Sunday, August 03, 2008
Ian Gordon on Reading Comics
This is Ian Gordon’s contribution to our Reading Comics event. Ian is a colleague of mine at the National University of Singapore - he’s in the history department. He is the author of Comic Strips and Consumer Culture (2002) and, more recently, editor of Film and Comic Books (2007). He’s working on a book about Superman, I think. - the former editor (John Holbo)
I just returned home from attending the Comic Con in San Diego. One of the many dilemmas at the Con was deciding whether to attend a session with Douglas Wolk or a session with Jim Starlin since they were on at the same time. I opted for the latter based not on my long ago remembrance of Starlin’s work, but rather on Wolk’s praise of that work in Reading Comics.
Reading Reading Comics while on the road in Australia and the USA the chapter on Starlin and his handling of Warlock jumped out at me together with the chapter on Tomb of Dracula. To be sure these two chapters took me back to the 1970s when I was in the habit of reading comic books on a very regular basis for amusement and diversion, but it was not so much a sense of nostalgia that gripped me but a sense of rediscovery and that these comics had spoken to me in ways that at the time I could not articulate.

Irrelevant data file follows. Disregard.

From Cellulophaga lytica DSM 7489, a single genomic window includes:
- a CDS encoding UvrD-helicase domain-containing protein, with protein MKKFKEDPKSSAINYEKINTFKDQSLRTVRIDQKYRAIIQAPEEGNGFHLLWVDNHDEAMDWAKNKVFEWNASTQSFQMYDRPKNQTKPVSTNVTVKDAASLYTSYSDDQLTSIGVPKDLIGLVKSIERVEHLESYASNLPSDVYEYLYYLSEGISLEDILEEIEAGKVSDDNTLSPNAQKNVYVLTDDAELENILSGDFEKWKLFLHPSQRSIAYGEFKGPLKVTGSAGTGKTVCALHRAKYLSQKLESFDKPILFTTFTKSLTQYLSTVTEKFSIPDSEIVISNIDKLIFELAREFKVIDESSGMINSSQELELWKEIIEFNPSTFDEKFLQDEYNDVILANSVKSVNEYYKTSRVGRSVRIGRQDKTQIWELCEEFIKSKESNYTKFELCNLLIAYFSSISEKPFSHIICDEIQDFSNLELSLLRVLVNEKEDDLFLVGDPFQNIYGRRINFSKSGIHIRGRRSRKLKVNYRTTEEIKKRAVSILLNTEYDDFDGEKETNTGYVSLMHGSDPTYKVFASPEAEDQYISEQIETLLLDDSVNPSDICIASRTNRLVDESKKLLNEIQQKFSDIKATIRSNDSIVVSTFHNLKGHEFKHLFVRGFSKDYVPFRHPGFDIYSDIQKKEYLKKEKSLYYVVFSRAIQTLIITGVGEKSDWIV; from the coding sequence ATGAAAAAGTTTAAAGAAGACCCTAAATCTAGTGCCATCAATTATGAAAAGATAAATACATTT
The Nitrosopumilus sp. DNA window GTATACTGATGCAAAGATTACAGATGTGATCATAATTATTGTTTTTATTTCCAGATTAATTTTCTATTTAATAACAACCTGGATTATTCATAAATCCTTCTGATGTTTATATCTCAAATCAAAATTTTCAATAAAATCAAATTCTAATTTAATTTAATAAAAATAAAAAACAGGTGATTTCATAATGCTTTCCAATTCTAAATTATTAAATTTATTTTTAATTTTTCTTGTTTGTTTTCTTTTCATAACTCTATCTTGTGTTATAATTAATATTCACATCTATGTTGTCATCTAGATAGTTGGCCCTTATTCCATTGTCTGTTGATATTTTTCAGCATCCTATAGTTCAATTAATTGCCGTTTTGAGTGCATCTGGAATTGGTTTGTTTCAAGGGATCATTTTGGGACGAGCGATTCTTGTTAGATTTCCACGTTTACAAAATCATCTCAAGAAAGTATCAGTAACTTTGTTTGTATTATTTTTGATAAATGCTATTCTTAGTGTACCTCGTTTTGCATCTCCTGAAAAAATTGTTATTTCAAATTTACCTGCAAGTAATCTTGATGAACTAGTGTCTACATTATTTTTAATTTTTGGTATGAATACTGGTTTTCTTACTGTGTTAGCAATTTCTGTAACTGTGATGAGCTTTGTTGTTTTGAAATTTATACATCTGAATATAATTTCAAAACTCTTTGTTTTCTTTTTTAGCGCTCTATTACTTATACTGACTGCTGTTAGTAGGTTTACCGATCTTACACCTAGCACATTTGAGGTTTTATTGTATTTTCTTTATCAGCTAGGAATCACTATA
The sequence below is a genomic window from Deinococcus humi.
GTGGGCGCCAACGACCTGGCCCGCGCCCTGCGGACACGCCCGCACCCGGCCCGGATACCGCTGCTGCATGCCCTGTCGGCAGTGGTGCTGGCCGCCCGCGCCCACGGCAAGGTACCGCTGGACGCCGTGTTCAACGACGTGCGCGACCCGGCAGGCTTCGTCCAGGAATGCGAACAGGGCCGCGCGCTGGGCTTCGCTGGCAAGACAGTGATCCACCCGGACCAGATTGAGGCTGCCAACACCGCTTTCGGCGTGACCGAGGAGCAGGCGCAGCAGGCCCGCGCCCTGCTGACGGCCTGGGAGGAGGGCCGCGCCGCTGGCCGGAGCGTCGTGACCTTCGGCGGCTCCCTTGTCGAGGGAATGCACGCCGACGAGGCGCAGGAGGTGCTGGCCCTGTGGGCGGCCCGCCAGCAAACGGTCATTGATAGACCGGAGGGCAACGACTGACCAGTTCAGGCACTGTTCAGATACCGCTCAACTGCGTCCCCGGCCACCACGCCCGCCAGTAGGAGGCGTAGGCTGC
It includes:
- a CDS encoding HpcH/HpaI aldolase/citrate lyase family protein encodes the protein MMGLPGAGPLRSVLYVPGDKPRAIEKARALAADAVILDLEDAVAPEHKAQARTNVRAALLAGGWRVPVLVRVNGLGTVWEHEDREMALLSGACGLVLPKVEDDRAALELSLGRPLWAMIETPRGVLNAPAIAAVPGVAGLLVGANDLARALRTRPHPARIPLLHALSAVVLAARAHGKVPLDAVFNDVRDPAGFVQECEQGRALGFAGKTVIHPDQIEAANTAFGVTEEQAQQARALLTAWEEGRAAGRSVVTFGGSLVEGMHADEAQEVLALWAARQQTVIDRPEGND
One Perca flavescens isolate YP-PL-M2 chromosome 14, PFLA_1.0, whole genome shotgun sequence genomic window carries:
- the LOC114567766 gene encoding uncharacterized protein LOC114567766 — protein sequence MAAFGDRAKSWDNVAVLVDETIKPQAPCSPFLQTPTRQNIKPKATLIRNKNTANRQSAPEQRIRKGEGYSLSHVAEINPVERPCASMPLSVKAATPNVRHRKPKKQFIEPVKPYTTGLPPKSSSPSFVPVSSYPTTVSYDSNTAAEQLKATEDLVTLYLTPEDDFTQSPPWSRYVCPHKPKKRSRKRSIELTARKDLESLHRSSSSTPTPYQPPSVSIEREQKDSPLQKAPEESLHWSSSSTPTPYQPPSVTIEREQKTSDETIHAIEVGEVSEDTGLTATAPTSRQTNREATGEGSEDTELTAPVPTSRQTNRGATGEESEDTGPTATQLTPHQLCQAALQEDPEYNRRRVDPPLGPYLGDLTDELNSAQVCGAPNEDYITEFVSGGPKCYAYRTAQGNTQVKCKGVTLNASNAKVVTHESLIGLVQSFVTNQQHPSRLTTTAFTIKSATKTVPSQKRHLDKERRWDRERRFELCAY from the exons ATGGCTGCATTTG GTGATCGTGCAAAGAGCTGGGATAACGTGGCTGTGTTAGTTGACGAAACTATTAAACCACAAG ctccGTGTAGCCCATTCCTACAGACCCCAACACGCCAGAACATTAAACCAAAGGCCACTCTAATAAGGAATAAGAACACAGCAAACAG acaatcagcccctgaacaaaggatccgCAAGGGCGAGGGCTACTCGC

Discussing Starlin’s work on Warlock Wolk gives a potted history of the character and a brief summary of the plot and then moves to a description of the technique: “visual devices … repetition, symmetry, and inward motion,” and then shifts to analysis. For Wolk “those tricks underscore the story’s themes: change that isn’t progress, dichotomous oppositions, looking into the mind instead of out into perceived reality.” Gosh was that the way I was reading it or was I just in thrall to the art, which was like something I had never seen before, and heh I am a story not an art guy so that is saying something. My first response was to re-read the comics, but I am not sure if I even have them in my remaining stash of comics, which are carefully secured in the bottom draw of a filing cabinet in my office in Singapore. I started to get the fan boy sweats - I have just got to have these comics to re-read. And then I arrived at Comic Con.